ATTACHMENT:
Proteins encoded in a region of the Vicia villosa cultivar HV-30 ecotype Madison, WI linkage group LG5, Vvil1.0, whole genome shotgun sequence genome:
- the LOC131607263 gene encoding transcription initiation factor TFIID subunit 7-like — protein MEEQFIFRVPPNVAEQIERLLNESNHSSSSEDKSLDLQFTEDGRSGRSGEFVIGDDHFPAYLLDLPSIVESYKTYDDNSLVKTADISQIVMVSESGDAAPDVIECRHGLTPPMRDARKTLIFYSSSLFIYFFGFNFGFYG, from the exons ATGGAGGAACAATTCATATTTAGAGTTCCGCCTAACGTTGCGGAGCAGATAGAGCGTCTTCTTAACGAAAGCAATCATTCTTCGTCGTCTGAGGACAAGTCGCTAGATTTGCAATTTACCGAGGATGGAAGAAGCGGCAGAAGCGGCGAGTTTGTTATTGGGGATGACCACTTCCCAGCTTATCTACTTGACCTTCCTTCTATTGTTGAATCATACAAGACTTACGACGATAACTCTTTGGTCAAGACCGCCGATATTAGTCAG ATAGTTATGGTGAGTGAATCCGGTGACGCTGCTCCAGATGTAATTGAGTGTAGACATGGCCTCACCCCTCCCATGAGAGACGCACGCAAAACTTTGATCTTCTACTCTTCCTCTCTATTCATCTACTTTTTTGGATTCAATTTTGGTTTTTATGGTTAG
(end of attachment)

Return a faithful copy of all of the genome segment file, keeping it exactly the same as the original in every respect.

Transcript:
Proteins encoded in a region of the Vicia villosa cultivar HV-30 ecotype Madison, WI linkage group LG5, Vvil1.0, whole genome shotgun sequence genome:
- the LOC131607263 gene encoding transcription initiation factor TFIID subunit 7-like — protein MEEQFIFRVPPNVAEQIERLLNESNHSSSSEDKSLDLQFTEDGRSGRSGEFVIGDDHFPAYLLDLPSIVESYKTYDDNSLVKTADISQIVMVSESGDAAPDVIECRHGLTPPMRDARKTLIFYSSSLFIYFFGFNFGFYG, from the exons ATGGAGGAACAATTCATATTTAGAGTTCCGCCTAACGTTGCGGAGCAGATAGAGCGTCTTCTTAACGAAAGCAATCATTCTTCGTCGTCTGAGGACAAGTCGCTAGATTTGCAATTTACCGAGGATGGAAGAAGCGGCAGAAGCGGCGAGTTTGTTATTGGGGATGACCACTTCCCAGCTTATCTACTTGACCTTCCTTCTATTGTTGAATCATACAAGACTTACGACGATAACTCTTTGGTCAAGACCGCCGATATTAGTCAG ATAGTTATGGTGAGTGAATCCGGTGACGCTGCTCCAGATGTAATTGAGTGTAGACATGGCCTCACCCCTCCCATGAGAGACGCACGCAAAACTTTGATCTTCTACTCTTCCTCTCTATTCATCTACTTTTTTGGATTCAATTTTGGTTTTTATGGTTAG